Liberty Health Sciences Inc. said an independent investigation has determined that a short-seller report accusing the pot firm of insider self-dealing and overpaying for certain assets is “materially inaccurate” and “should not be relied upon.”

Liberty Health found itself in the crosshairs of a report released by short seller Hindenburg Research in December, which accused the Florida-focused company of being part of the same “web of highly questionable deals” that led it to short Aphria Inc. Leamington, Ont.-based Aphria lost as much as half of its market value after the report. 

“The short-seller report was materially inaccurate with respect to key allegations and was presented in a misleading and inaccurate manner and, accordingly, should not be relied upon,” Liberty Health said in a statement released on Tuesday. “The independent directors recommended no further action be taken at this time by the board but reserved the right to do so if presented with additional information.” 

In its report Hindenburg alleged that Liberty Health paid US$13.5 million for real estate from a private entity controlled by Andy DeFrancesco, which had bought it six days earlier for US$8.5 million.

DeFrancesco is chairman of SOL Global Investments Corp., a company that was highlighted in a previous short report by Hindenburg and Quintessential Capital Management (QCM), alleging that shell companies linked to DeFrancesco sold assets to SOL that were later sold to Aphria at "inflated" prices.

As well, the report alleges Aphria CEO Vic Neufeld, who was also chairman of Liberty Health and holds shares in the company, invested in the Florida company at prices during a private placement that were significantly below a subsequent investment by Aphria into the firm.

Liberty Health said it retained U.S. accounting firm Grassi & Co. last month to investigate the allegations, as well as a real estate company to appraise the value of the DeFrancesco-led purchase.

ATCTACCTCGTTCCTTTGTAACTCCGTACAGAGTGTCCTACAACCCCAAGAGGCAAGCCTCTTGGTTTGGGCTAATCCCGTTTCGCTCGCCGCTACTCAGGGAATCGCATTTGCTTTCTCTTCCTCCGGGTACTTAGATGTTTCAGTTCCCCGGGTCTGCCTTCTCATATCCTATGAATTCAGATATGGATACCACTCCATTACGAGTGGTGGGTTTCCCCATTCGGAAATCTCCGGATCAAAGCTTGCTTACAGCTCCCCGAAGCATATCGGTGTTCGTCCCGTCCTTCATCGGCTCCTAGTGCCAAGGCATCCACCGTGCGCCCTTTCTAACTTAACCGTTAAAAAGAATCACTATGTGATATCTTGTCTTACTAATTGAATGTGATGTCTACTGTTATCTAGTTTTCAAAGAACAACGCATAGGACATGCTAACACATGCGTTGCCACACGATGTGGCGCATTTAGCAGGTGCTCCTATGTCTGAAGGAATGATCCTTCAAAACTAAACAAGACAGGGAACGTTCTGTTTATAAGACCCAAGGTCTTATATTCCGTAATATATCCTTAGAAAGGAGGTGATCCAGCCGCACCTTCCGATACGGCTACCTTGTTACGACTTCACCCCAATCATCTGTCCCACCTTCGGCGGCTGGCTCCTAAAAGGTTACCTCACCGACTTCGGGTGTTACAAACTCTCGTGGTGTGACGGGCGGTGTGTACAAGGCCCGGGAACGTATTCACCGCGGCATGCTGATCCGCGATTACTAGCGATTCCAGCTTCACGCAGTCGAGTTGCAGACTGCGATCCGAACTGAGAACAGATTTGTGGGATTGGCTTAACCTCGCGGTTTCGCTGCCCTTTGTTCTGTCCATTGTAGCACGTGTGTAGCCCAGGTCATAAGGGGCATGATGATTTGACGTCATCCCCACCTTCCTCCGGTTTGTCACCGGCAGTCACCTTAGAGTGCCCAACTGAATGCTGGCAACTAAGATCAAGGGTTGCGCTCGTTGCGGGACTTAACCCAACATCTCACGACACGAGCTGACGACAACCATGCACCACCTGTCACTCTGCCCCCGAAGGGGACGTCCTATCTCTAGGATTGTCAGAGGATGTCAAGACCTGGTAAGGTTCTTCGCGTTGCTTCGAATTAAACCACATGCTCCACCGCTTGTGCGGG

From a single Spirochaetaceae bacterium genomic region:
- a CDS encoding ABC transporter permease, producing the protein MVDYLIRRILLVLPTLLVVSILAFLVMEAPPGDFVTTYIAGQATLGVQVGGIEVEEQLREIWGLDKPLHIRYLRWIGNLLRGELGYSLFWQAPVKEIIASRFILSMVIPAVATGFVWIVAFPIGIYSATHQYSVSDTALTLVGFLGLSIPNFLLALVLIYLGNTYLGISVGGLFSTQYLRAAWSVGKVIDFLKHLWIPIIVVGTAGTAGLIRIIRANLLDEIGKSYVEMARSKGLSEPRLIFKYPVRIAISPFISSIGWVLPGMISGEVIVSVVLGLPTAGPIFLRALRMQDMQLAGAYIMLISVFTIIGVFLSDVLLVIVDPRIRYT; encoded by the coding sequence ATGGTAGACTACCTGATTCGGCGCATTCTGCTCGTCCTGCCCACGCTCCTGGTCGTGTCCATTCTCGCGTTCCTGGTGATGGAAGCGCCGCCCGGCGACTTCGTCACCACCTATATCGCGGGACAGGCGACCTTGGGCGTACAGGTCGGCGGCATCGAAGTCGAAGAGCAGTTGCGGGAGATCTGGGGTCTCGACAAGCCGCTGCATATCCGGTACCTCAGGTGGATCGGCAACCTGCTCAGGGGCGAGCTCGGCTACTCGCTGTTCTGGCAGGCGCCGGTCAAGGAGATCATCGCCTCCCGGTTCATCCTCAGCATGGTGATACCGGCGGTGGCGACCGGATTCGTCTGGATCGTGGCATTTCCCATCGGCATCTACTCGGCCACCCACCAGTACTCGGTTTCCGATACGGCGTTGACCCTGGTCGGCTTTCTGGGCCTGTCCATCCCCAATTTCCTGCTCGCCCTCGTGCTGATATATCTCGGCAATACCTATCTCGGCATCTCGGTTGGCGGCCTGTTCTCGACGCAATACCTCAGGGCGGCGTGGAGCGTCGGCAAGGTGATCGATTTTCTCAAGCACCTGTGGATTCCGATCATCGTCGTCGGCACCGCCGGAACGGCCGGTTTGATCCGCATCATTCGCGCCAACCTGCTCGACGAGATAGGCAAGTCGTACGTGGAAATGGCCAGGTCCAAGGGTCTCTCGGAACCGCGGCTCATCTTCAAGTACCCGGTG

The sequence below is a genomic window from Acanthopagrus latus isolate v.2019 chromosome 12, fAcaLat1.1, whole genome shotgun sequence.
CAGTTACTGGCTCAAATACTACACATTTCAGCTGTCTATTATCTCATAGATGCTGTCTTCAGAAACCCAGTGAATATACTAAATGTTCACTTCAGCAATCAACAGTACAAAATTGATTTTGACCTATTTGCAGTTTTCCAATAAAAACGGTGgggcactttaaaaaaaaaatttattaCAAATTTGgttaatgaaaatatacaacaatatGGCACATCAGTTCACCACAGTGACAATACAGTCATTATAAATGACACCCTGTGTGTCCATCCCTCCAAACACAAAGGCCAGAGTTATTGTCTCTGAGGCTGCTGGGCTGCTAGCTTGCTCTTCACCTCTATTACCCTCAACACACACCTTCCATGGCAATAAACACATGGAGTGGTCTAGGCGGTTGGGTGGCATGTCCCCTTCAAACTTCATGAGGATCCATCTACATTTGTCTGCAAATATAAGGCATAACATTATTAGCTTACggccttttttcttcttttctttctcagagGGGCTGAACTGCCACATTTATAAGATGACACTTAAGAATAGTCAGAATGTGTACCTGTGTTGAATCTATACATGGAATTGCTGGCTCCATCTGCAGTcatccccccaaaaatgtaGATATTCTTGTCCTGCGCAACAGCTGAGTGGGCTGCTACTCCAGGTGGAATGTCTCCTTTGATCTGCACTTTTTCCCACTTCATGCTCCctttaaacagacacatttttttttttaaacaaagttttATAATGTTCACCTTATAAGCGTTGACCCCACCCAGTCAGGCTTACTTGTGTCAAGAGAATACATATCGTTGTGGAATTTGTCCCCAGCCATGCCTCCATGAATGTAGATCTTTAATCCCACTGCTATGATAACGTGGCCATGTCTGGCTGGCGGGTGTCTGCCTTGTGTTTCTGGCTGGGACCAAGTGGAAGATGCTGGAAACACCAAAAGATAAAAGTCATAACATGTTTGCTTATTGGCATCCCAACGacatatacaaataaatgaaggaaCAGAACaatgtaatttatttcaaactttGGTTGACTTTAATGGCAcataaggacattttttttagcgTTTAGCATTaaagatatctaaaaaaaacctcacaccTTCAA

Grassi found the short seller’s allegations on Neufeld’s investment appear to be “based upon erroneous filings which had since been corrected.” As well, the investigation determined the real estate asset Liberty Health purchased was acquired below fair market value, resulting in a net benefit to the company. Additional allegations made by Hindenburg were “inaccurate or out of date,” Grassi said.

Hindenburg’s report on Liberty Health was released shortly after the short seller co-authored a separate release with QCM, which alleged that Aphria acquired assets in Latin America that appear to be “largely worthless” and that there were "systematic attempts to hide the true nature of these transactions." Aphria’s board launched its own independent investigation into QCM and Hindenburg’s reports, with Aphria Chair Irwin Simon recently telling BNN Bloomberg its findings will be released “very, very shortly.” 

Both QCM and Hindenburg have taken short positions in Aphria, meaning they stand to benefit if its stock falls.

When reached for comment, Hindenburg founder Nathan Anderson said in an email to BNN Bloomberg that Liberty Health’s investigation found no inaccuracies in his report and four of the company’s directors have resigned since its publication. “That should speak for itself,” he said.

Separately to the investigation’s findings, Liberty Health announced Tuesday John Hick and Ian McKinnon resigned from the company’s board citing “personal reasons related to the increased uncertainty regarding cross-border travel into the United States.” Neufeld and John Cervini stepped down from the board on Jan. 31.

QCM founder Gabriel Grego said in an email to BNN Bloomberg that while he wasn’t an author of the report that targeted Liberty Health, he stood by it “even though [Liberty Health], understandably, tries to minimize their importance [and] relevance.”

Shares of Liberty Health rose 3.88 per cent to $1.07 on the Canadian Securities Exchange, while Aphria climbed 8.63 per cent to $12.08 on the Toronto Stock Exchange as of 2:42 p.m. ET Tuesday.

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